TGX Ear Serratus

Sound Analysis.

The Serratus have a well-balanced and natural tonality. Emphasis feels to be primarily placed on timbre and detail retrieval, with a notable lower treble lift to increase the clarity of note articulation. That lift can be pushing it a bit for some, especially if they are sensitive in that area, but I expect this is an intentional trade-off in order for the Serratus to perform as well as they do. And they do perform impressively well.

What struck me most about the Serratus is the presentation as a whole, with two aspects working as a rock-solid foundation. Jim has been able to achieve an incredibly lifelike timbre that is presented through clear and precise imaging. I guess this is what Jim was talking about when he said the Serratus were tuned for orchestral music and concertos. The image is very stable and thanks to a large and airy stage, the Serratus present the positioning of the individual instruments of the orchestra with great clarity against a deep dark background. I can honestly say that I have never heard earbuds do this (probably due to my limited experience), only ever IEMs, and only ever higher end IEMs.

Each instrument is not only clearly presented, every one of those sounds lifelike. I intentionally use the term “lifelike” here because it is something more than “accurate” or “natural”. I actually ended up reaching for my HD650 (paired with the Eletech Inferno aftermarket cable) to do a quick comparison and indeed, the Serratus have in my opinion a very similar quality timbre. That is not the only similarity I found. Remember how I had never heard earbuds sound like headphones? Well, the Serratus have that quality. They sound far bigger than their small size would lead me to expect and again reminded me a little of the HD650. I don’t mean that the Serratus are the HD650 in an earbud. There are notable differences as well, such as the more pronounced lower treble lift, but in these two aspects they did remind me of those iconic headphones.

The bass on the Serratus is very well done. Nothing excessive, but a good quality bass that has proper extension into the deeper regions. It is a very well controlled bass, although I wouldn’t call it tight or articulate. It is more of a natural bass with enough control to position bass instruments correctly. For instance, a tympani sounds lovely and full of texture without overpowering any other instrument. There is a good level of impact that works perfectly well for more popular music too. This gives the Serratus more versatility that I had initially expected.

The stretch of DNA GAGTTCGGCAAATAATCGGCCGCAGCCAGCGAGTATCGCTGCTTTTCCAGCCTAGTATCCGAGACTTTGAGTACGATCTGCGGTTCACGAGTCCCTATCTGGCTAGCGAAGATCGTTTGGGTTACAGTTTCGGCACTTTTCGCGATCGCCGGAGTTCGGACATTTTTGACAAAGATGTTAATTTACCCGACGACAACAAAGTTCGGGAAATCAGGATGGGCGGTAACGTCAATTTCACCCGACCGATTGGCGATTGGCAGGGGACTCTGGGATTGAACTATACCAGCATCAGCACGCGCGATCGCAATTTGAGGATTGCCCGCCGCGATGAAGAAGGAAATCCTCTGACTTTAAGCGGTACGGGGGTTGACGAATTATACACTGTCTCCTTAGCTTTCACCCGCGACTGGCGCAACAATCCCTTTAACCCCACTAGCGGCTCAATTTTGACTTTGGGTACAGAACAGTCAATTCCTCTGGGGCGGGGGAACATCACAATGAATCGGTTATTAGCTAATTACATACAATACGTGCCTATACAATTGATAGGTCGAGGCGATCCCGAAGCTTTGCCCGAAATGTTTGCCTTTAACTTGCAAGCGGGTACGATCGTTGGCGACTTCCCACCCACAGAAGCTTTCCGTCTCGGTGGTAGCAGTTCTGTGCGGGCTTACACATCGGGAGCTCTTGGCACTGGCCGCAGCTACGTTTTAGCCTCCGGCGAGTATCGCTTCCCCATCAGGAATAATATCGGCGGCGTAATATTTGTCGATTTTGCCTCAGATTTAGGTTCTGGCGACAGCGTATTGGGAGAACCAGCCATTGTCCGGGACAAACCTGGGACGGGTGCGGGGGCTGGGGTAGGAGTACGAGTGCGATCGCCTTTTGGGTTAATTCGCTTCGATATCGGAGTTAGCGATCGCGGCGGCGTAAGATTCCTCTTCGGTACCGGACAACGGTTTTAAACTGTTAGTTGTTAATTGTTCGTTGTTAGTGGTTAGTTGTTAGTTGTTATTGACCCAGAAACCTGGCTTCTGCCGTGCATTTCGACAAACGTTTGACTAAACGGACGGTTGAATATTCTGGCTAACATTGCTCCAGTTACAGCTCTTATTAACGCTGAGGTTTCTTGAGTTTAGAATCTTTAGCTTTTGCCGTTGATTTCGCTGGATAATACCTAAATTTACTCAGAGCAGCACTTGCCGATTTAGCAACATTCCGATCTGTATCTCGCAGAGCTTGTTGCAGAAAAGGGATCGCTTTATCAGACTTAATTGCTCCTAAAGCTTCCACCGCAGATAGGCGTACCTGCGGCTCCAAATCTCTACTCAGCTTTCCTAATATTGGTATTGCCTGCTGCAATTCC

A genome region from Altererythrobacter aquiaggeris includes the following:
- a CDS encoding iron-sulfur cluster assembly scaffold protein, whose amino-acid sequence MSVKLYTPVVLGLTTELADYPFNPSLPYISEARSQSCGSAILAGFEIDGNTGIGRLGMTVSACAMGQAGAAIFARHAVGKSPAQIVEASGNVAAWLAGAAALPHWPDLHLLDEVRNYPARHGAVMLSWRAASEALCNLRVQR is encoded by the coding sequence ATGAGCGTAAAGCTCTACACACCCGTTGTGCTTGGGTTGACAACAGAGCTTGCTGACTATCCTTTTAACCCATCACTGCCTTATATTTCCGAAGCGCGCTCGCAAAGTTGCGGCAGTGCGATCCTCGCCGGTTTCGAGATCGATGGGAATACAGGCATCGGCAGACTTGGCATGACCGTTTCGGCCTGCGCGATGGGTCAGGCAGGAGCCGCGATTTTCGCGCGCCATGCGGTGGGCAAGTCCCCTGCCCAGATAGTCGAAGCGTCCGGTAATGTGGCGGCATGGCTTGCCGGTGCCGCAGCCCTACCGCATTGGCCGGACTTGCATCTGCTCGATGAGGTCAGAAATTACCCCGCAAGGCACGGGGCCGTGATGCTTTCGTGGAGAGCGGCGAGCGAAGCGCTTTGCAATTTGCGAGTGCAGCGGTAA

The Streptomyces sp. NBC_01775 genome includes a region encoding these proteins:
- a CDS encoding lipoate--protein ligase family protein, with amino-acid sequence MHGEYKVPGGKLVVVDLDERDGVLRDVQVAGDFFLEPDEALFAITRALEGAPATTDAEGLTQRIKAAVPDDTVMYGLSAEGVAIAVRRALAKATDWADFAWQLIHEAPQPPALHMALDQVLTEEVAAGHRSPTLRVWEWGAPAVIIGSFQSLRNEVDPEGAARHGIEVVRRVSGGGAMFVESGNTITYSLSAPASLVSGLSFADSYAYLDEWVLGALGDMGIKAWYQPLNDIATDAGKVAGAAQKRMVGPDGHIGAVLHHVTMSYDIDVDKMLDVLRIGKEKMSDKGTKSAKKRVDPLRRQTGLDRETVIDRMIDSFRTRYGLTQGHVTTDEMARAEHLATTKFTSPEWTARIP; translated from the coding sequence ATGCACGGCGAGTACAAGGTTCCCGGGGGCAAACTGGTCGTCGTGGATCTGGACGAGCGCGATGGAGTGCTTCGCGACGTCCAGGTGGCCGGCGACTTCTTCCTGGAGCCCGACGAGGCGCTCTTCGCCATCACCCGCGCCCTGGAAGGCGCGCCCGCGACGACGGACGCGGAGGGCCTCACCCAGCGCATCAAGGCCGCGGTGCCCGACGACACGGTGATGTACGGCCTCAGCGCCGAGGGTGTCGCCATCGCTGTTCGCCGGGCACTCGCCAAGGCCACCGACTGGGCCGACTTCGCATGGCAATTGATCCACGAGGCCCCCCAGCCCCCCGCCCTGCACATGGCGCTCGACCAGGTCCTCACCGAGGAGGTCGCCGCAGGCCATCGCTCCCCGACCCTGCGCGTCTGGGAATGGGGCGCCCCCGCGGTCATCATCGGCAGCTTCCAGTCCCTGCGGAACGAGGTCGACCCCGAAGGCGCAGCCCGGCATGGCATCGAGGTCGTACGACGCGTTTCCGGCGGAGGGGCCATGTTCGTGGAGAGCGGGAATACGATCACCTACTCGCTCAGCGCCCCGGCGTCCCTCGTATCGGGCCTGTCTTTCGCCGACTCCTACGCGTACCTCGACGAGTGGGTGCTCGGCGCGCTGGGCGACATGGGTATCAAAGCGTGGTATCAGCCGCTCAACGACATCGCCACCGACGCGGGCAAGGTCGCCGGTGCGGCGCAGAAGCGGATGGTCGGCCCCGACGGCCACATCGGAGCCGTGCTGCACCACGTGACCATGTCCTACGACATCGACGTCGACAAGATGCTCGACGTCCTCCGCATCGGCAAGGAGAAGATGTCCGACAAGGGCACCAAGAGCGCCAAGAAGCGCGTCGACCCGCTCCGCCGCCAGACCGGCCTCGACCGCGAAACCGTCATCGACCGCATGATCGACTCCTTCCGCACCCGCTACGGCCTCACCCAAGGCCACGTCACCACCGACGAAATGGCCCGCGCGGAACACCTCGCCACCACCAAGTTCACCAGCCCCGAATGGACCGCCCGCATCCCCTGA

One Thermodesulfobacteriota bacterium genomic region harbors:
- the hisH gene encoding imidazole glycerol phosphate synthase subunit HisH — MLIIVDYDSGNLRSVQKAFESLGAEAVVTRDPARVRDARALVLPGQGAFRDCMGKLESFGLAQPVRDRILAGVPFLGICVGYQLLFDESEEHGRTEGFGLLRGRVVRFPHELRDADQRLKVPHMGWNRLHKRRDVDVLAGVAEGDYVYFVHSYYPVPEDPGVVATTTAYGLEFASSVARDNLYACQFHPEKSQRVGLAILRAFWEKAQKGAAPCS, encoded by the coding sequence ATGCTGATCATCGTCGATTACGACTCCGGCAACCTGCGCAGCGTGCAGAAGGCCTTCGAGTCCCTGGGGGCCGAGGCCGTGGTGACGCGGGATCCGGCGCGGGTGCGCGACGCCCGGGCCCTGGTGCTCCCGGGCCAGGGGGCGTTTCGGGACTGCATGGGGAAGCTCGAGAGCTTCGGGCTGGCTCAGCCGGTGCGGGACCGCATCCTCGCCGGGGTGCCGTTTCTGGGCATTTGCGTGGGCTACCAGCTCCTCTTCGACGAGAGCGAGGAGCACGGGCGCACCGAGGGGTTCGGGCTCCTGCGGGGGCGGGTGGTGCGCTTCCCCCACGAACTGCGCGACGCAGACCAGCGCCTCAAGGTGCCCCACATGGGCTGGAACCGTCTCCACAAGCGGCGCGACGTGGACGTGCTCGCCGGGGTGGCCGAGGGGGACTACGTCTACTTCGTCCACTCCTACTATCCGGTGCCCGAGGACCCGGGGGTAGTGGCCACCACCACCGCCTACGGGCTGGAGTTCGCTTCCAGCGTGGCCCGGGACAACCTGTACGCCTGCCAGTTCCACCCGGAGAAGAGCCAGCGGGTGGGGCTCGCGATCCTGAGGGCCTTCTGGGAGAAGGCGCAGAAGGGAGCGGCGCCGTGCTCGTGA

The mids are gorgeous with that lifelike timbre, which not only works well for classical, but is great with acoustic music all-round. I don’t find the mids on the Serratus particularly forward or pushed back in any way. To my ears the balance is really well done and just right for classical music. The vocal foundation feels good and natural, but the lower treble lift unfortunately takes away from that. I used the Serratus for some general-purpose listening and voices in games or on YouTube (etc) can come across a little nasal. This does reduce the versatility of the Serratus somewhat.

The treble has of course the lower treble lift I already mentioned, but that is of course not the whole story. The treble extends really well to add plenty of air to the Serratus’ presentation. There is also a lovely, slightly cooler sparkle to the Serratus that allows small treble details (e.g., triangles in symphonies) to come through with plenty of clarity.



I was considering doing a couple of comparisons with the Astrotec Lyra Collection and the FiiO FF3, but ended up deciding against it because it simply does not make sense. The TGX Ear Serratus are in a different league, they are aimed at a different use and require a different source. I find comparing them could lead to confusion. Where earbuds such as the FF3 are great for easy portable use even with a phone, the Serratus are only portable if you have a portable source powerful enough to drive them to their full potential. I therefore prefer to underline this difference and (hopefully) avoid disappointment for those who are specifically looking for easy portable use.

I do believe Jim might be working on lower impedance earbuds, so there might be options coming up from TGX Ear for this as well.



The Serratus are great high-impedance earbuds that excel at timbre and imaging. The tonality creates very lifelike sounding instruments in classical or acoustic music and there is a lot of detail coming through. The presentation is big and airy and resembles headphones more than IEMs. The only potential issue for some can be the notable lower treble lift.

Some different versions of the Serratus are available, both cosmetically and (I believe) in the shape of the shells for those who might get a better fit with smaller shells. The accessories are very basic, but TGX Ear makes up for that with very personal customer service and various custom options.


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